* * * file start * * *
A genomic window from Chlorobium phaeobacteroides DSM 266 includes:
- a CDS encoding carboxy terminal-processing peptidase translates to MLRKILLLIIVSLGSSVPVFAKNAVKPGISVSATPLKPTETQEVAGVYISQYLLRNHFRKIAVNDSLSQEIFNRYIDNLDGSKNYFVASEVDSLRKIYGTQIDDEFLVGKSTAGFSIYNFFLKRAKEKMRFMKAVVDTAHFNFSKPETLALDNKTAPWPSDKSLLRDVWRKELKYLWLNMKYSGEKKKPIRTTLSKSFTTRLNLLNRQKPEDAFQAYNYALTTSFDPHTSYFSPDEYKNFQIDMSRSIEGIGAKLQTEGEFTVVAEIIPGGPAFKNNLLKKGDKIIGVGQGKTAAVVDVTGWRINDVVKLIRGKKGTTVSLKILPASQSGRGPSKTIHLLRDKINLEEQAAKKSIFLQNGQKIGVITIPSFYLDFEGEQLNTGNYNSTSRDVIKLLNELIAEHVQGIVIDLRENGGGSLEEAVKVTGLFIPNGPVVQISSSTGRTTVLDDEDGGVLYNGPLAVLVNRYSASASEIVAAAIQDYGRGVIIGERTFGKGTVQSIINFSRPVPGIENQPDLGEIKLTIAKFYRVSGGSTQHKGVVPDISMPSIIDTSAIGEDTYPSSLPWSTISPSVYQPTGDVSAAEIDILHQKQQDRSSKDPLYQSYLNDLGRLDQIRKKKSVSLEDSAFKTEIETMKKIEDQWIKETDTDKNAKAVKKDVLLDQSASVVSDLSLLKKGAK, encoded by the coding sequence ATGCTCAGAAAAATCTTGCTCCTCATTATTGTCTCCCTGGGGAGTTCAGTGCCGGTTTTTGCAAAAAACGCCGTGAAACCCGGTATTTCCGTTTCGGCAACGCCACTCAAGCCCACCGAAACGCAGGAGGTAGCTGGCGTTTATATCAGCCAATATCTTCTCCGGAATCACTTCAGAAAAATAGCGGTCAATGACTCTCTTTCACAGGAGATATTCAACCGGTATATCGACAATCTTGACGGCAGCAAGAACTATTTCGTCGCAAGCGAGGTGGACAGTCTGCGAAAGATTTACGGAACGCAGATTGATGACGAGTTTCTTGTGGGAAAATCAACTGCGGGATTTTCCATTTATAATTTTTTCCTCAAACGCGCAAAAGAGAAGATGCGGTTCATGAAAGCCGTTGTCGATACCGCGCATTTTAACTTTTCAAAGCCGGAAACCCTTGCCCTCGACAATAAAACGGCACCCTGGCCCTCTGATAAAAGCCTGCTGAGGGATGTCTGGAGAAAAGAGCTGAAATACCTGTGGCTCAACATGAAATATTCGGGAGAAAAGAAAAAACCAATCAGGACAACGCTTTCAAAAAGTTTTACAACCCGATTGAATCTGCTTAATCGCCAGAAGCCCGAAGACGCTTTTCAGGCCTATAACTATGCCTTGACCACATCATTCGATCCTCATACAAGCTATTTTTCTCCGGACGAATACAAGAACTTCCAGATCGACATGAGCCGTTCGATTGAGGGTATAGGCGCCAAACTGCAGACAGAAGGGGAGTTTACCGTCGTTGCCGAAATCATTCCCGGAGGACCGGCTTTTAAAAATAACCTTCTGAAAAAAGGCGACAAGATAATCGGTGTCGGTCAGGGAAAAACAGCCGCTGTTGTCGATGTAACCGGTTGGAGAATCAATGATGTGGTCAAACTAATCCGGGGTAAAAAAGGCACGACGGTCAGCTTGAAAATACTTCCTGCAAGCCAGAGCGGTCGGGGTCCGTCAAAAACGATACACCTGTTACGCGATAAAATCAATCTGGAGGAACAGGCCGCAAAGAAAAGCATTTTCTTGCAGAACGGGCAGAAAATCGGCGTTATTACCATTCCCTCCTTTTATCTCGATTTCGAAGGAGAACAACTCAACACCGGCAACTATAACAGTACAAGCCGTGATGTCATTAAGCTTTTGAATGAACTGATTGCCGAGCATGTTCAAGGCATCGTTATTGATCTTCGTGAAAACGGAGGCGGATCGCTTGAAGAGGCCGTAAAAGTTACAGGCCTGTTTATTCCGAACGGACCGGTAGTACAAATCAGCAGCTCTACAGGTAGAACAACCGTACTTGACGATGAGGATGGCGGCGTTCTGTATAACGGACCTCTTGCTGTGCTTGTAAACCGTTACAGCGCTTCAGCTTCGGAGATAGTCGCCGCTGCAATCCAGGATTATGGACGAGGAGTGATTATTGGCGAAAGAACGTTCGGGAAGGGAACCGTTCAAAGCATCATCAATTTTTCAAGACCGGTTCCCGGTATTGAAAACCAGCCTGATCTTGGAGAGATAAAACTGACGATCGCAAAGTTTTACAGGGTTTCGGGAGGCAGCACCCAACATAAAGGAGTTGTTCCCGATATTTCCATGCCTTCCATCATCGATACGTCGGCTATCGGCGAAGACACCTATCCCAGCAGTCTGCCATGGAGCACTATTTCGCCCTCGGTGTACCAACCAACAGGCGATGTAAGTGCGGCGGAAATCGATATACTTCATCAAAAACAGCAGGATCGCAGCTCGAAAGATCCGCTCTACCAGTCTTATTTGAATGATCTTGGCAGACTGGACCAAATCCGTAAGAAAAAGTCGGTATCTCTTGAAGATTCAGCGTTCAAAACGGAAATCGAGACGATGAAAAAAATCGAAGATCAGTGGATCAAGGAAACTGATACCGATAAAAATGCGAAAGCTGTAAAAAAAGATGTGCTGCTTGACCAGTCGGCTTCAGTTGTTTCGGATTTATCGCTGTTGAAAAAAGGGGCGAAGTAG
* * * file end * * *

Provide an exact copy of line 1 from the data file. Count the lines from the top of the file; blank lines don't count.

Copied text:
A genomic window from Chlorobium phaeobacteroides DSM 266 includes: